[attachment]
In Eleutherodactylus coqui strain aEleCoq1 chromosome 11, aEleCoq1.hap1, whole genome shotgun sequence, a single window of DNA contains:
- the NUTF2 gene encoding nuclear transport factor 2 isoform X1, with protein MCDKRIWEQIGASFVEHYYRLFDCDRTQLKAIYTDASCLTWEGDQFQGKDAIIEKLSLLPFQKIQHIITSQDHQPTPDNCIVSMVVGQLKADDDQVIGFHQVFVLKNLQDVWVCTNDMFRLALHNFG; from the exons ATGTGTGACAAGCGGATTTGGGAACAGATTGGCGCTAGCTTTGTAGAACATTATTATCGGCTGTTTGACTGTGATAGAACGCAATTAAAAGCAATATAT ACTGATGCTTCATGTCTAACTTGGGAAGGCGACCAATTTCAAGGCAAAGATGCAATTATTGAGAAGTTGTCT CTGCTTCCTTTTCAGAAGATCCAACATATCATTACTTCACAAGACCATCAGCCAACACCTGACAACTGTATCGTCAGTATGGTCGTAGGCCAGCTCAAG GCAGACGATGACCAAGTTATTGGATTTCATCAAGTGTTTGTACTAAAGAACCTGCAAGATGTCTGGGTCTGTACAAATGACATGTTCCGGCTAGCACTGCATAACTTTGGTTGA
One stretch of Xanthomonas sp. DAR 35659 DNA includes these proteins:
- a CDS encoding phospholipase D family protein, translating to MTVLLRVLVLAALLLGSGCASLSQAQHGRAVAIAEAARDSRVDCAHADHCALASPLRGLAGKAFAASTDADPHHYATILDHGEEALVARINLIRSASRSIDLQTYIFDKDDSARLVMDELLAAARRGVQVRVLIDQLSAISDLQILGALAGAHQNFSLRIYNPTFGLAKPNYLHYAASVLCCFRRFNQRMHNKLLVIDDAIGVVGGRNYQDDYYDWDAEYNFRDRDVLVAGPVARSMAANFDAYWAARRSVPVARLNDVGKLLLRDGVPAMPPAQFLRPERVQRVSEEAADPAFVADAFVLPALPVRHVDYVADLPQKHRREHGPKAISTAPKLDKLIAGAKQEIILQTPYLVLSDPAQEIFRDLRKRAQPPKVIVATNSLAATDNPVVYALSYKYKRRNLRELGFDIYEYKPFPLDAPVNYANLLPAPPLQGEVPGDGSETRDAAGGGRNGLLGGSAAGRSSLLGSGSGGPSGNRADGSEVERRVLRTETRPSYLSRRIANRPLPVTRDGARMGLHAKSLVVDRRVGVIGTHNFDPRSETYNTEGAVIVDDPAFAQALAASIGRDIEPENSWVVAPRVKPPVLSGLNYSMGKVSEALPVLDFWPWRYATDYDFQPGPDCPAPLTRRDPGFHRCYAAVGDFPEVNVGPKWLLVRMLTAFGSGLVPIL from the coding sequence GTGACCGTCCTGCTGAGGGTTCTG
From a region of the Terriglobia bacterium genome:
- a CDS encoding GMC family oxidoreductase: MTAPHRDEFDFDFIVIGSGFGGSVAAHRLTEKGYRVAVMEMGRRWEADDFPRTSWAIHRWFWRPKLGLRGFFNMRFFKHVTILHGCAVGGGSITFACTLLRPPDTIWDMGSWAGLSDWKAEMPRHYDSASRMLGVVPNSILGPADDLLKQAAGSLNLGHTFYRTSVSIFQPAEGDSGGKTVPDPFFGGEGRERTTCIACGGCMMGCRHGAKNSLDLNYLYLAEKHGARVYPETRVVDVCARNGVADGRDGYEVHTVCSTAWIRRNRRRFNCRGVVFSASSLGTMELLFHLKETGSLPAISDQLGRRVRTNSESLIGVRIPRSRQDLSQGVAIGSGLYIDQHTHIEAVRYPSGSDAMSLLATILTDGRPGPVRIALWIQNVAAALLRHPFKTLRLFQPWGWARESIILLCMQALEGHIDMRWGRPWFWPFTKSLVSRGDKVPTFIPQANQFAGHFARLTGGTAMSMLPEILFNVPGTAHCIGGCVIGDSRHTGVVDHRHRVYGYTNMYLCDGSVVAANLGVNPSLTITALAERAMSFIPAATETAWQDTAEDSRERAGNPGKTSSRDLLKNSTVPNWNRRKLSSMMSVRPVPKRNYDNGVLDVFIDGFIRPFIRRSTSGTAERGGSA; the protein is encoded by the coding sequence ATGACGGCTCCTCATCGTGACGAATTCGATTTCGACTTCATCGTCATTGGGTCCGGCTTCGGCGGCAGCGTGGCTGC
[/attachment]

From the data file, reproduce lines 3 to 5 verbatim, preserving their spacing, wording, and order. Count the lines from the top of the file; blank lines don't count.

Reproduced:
One stretch of Xanthomonas sp. DAR 35659 DNA includes these proteins:
- a CDS encoding phospholipase D family protein, translating to MTVLLRVLVLAALLLGSGCASLSQAQHGRAVAIAEAARDSRVDCAHADHCALASPLRGLAGKAFAASTDADPHHYATILDHGEEALVARINLIRSASRSIDLQTYIFDKDDSARLVMDELLAAARRGVQVRVLIDQLSAISDLQILGALAGAHQNFSLRIYNPTFGLAKPNYLHYAASVLCCFRRFNQRMHNKLLVIDDAIGVVGGRNYQDDYYDWDAEYNFRDRDVLVAGPVARSMAANFDAYWAARRSVPVARLNDVGKLLLRDGVPAMPPAQFLRPERVQRVSEEAADPAFVADAFVLPALPVRHVDYVADLPQKHRREHGPKAISTAPKLDKLIAGAKQEIILQTPYLVLSDPAQEIFRDLRKRAQPPKVIVATNSLAATDNPVVYALSYKYKRRNLRELGFDIYEYKPFPLDAPVNYANLLPAPPLQGEVPGDGSETRDAAGGGRNGLLGGSAAGRSSLLGSGSGGPSGNRADGSEVERRVLRTETRPSYLSRRIANRPLPVTRDGARMGLHAKSLVVDRRVGVIGTHNFDPRSETYNTEGAVIVDDPAFAQALAASIGRDIEPENSWVVAPRVKPPVLSGLNYSMGKVSEALPVLDFWPWRYATDYDFQPGPDCPAPLTRRDPGFHRCYAAVGDFPEVNVGPKWLLVRMLTAFGSGLVPIL from the coding sequence GTGACCGTCCTGCTGAGGGTTCTG
From a region of the Terriglobia bacterium genome: